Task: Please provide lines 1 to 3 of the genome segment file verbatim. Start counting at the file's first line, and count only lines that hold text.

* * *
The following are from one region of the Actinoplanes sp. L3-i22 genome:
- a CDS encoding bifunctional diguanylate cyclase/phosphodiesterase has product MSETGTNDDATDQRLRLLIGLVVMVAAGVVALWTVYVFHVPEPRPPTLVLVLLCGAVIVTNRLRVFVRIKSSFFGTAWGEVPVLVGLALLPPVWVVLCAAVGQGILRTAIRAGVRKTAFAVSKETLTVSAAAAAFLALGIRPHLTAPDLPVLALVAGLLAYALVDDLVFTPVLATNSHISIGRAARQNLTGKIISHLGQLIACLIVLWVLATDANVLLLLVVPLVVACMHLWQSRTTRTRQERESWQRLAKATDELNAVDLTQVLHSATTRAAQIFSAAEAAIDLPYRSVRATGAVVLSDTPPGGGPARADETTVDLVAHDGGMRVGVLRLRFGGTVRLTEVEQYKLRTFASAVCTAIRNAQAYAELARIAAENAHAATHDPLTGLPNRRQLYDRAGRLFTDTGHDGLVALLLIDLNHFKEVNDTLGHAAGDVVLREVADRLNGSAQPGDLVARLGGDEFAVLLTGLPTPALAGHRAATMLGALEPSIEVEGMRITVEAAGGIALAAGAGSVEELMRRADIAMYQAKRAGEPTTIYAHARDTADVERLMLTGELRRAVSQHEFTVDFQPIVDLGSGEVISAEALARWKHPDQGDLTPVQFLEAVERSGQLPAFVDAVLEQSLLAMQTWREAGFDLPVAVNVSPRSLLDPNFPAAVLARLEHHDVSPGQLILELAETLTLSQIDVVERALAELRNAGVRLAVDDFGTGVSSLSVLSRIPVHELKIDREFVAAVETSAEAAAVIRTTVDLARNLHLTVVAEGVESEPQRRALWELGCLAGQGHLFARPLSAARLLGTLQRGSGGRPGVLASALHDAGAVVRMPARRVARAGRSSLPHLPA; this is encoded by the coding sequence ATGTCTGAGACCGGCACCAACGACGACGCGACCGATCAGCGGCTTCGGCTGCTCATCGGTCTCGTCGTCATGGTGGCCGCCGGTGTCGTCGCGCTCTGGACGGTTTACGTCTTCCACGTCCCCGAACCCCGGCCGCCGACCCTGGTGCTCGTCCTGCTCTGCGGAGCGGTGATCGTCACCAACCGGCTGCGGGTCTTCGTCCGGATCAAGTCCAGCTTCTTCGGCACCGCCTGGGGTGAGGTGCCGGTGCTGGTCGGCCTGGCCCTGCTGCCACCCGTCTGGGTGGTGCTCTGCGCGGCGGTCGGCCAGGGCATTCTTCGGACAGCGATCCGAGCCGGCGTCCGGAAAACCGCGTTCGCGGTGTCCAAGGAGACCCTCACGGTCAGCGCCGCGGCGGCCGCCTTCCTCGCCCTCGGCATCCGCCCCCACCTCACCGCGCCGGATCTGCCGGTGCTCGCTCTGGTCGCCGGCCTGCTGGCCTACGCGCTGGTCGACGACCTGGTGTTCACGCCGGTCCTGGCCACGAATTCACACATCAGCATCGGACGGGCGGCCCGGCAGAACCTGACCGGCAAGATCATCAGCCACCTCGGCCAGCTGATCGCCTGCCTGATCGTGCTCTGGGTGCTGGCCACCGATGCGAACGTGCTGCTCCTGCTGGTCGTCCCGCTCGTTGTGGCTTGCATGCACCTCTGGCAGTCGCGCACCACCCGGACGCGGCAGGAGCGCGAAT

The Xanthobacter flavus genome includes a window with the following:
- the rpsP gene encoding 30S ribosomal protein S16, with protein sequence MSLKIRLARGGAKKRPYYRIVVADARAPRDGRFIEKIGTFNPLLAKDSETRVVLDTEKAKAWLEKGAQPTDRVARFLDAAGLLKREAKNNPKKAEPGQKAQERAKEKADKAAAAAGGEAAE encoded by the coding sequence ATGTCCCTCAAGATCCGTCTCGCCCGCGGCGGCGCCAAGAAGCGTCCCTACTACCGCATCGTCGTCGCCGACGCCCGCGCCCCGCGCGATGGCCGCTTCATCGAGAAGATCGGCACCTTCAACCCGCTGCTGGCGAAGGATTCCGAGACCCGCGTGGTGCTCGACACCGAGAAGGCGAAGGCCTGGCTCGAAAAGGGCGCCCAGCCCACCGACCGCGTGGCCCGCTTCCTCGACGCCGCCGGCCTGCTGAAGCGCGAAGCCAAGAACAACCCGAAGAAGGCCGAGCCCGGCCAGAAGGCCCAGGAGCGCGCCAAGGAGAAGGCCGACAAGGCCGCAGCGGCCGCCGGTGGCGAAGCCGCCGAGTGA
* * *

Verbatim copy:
The following are from one region of the Actinoplanes sp. L3-i22 genome:
- a CDS encoding bifunctional diguanylate cyclase/phosphodiesterase has product MSETGTNDDATDQRLRLLIGLVVMVAAGVVALWTVYVFHVPEPRPPTLVLVLLCGAVIVTNRLRVFVRIKSSFFGTAWGEVPVLVGLALLPPVWVVLCAAVGQGILRTAIRAGVRKTAFAVSKETLTVSAAAAAFLALGIRPHLTAPDLPVLALVAGLLAYALVDDLVFTPVLATNSHISIGRAARQNLTGKIISHLGQLIACLIVLWVLATDANVLLLLVVPLVVACMHLWQSRTTRTRQERESWQRLAKATDELNAVDLTQVLHSATTRAAQIFSAAEAAIDLPYRSVRATGAVVLSDTPPGGGPARADETTVDLVAHDGGMRVGVLRLRFGGTVRLTEVEQYKLRTFASAVCTAIRNAQAYAELARIAAENAHAATHDPLTGLPNRRQLYDRAGRLFTDTGHDGLVALLLIDLNHFKEVNDTLGHAAGDVVLREVADRLNGSAQPGDLVARLGGDEFAVLLTGLPTPALAGHRAATMLGALEPSIEVEGMRITVEAAGGIALAAGAGSVEELMRRADIAMYQAKRAGEPTTIYAHARDTADVERLMLTGELRRAVSQHEFTVDFQPIVDLGSGEVISAEALARWKHPDQGDLTPVQFLEAVERSGQLPAFVDAVLEQSLLAMQTWREAGFDLPVAVNVSPRSLLDPNFPAAVLARLEHHDVSPGQLILELAETLTLSQIDVVERALAELRNAGVRLAVDDFGTGVSSLSVLSRIPVHELKIDREFVAAVETSAEAAAVIRTTVDLARNLHLTVVAEGVESEPQRRALWELGCLAGQGHLFARPLSAARLLGTLQRGSGGRPGVLASALHDAGAVVRMPARRVARAGRSSLPHLPA; this is encoded by the coding sequence ATGTCTGAGACCGGCACCAACGACGACGCGACCGATCAGCGGCTTCGGCTGCTCATCGGTCTCGTCGTCATGGTGGCCGCCGGTGTCGTCGCGCTCTGGACGGTTTACGTCTTCCACGTCCCCGAACCCCGGCCGCCGACCCTGGTGCTCGTCCTGCTCTGCGGAGCGGTGATCGTCACCAACCGGCTGCGGGTCTTCGTCCGGATCAAGTCCAGCTTCTTCGGCACCGCCTGGGGTGAGGTGCCGGTGCTGGTCGGCCTGGCCCTGCTGCCACCCGTCTGGGTGGTGCTCTGCGCGGCGGTCGGCCAGGGCATTCTTCGGACAGCGATCCGAGCCGGCGTCCGGAAAACCGCGTTCGCGGTGTCCAAGGAGACCCTCACGGTCAGCGCCGCGGCGGCCGCCTTCCTCGCCCTCGGCATCCGCCCCCACCTCACCGCGCCGGATCTGCCGGTGCTCGCTCTGGTCGCCGGCCTGCTGGCCTACGCGCTGGTCGACGACCTGGTGTTCACGCCGGTCCTGGCCACGAATTCACACATCAGCATCGGACGGGCGGCCCGGCAGAACCTGACCGGCAAGATCATCAGCCACCTCGGCCAGCTGATCGCCTGCCTGATCGTGCTCTGGGTGCTGGCCACCGATGCGAACGTGCTGCTCCTGCTGGTCGTCCCGCTCGTTGTGGCTTGCATGCACCTCTGGCAGTCGCGCACCACCCGGACGCGGCAGGAGCGCGAAT

The Xanthobacter flavus genome includes a window with the following: